June 1 marks the start of Florida’s annual hurricane season and it will be above average for the seventh straight year, according to the National Oceanic and Atmospheric Administration (NOAA).
This week the NOAA forecasted between 14 and 21 named storms (winds of 39 mile per hour or higher), with six to 10 possibly becoming hurricanes (winds of 74 mph or higher) and three to six as major hurricanes (with winds 111 mph or higher) for the Atlantic season.
Locally, Levy County Emergency Management director John MacDonald says that every year brings several storms, but it’s hard to tell which ones will hit the area hard and that people need to avoid being complacent.
“On the preparedness side of it, having your stuff prepped for going to a shelter, having your supplies if you decide you’re not going to evacuate and you want to stay in your home, just to make sure you have the stuff in place to last at least 72 hours,” he said.
From Nov. 30 through April 1—during what MacDonald calls “the blue sky days”— his department updates its plans for anything it needs to improve from the previous hurricane season.
“That’s when we’re busiest in-house because we’re prepping and doing anything for the next year and trying to get all of our plans and procedures updated,” he said. “If it didn’t work out like we expected, we try to address those and fix those during the non hurricane season. We tried to leave the June through November schedule kind of open because we never know what to expect.”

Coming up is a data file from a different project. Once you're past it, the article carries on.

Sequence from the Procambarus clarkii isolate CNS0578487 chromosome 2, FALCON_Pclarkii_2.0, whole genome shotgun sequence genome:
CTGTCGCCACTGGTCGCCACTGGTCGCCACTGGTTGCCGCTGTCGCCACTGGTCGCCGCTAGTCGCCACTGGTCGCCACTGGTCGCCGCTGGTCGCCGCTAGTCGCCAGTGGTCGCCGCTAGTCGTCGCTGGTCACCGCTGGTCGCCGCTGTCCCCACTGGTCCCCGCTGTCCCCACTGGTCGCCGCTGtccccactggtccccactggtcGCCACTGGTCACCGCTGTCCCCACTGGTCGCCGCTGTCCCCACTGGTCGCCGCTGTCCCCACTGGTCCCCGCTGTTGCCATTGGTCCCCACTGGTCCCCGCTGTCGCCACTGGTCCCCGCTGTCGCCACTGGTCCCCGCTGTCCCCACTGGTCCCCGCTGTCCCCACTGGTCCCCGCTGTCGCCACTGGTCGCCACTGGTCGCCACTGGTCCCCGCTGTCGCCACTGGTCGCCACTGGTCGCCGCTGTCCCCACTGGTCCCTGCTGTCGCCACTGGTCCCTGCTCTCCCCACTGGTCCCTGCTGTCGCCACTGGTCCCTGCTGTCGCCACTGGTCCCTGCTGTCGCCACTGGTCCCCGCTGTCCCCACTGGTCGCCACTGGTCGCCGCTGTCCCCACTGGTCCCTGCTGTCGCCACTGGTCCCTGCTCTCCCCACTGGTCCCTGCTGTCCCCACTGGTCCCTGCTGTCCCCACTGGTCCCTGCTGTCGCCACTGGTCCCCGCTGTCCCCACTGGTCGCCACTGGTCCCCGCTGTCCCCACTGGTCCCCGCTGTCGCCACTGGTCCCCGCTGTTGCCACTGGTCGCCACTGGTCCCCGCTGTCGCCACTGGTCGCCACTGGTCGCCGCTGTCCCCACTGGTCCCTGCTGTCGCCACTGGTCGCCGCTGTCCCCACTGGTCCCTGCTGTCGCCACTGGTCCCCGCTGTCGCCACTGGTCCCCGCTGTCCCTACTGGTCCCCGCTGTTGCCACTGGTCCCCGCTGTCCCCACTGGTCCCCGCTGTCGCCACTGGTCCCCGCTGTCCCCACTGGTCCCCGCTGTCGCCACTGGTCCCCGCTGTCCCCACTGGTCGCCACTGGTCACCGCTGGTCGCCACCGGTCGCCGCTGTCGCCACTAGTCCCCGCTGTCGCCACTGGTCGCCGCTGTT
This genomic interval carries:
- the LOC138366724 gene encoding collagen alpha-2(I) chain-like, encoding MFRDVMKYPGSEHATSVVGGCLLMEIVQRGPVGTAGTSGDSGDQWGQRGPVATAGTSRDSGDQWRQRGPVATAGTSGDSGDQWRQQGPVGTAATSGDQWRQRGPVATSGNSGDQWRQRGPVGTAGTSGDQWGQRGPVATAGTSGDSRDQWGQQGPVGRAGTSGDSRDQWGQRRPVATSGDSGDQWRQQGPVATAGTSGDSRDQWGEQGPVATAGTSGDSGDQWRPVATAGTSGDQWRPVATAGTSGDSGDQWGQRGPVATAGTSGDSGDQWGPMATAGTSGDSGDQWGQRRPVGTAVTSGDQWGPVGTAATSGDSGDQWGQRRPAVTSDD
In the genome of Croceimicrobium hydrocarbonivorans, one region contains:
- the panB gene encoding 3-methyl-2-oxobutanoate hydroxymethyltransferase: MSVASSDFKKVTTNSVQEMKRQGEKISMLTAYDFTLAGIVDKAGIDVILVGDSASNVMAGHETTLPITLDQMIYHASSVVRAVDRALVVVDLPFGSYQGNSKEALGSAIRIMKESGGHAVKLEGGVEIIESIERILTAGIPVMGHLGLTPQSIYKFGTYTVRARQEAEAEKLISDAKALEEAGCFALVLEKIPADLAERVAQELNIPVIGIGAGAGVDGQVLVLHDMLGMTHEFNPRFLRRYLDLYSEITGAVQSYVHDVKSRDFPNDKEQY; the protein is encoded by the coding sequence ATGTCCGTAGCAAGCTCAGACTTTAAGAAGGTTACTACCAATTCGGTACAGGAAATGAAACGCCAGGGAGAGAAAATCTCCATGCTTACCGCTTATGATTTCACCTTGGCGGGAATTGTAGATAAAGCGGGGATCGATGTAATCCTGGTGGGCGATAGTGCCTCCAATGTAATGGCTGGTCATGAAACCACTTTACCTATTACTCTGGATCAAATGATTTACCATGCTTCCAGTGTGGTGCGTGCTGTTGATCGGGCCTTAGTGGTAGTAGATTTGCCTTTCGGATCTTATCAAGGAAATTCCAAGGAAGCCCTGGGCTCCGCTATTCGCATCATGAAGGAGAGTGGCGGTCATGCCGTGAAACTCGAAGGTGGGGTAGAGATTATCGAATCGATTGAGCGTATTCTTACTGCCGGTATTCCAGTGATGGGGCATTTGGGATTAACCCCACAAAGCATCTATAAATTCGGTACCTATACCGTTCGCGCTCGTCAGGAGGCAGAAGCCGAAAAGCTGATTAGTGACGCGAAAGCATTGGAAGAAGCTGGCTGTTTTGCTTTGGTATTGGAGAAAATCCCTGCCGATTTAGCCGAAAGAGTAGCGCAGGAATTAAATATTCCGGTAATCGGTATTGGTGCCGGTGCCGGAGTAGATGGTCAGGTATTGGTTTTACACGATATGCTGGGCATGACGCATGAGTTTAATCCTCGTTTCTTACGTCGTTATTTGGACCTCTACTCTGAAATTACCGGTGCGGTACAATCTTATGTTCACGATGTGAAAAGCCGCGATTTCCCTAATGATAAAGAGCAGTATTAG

One thing that MacDonald warns is for people to pay attention to the weather updates as new storms emerge.
“The biggest thing is just make sure that they’re prepared for themselves and their families,” MacDonald said. “And they really, really, really concentrate and listen to the actual weather updates that come out. We do not make the updates or the weather forecasts and all that data, that comes from the National Weather Service, which they get it from the National Hurricane Center, and so on. Those are the folks that give us the information and we’re only as good as the information that’s being pumped out by those sources.”
The Alachua County Emergency Management website has information on how to prepare an emergency disaster kit online, along with links from the NOAA on hurricane preparedness that includes developing an evacuation plan and strengthening your home and/or business against potential damage. The state of Florida also has a link guide to hurricane preparedness.
Here’s a list for regional hurricane shelters and county emergency management links: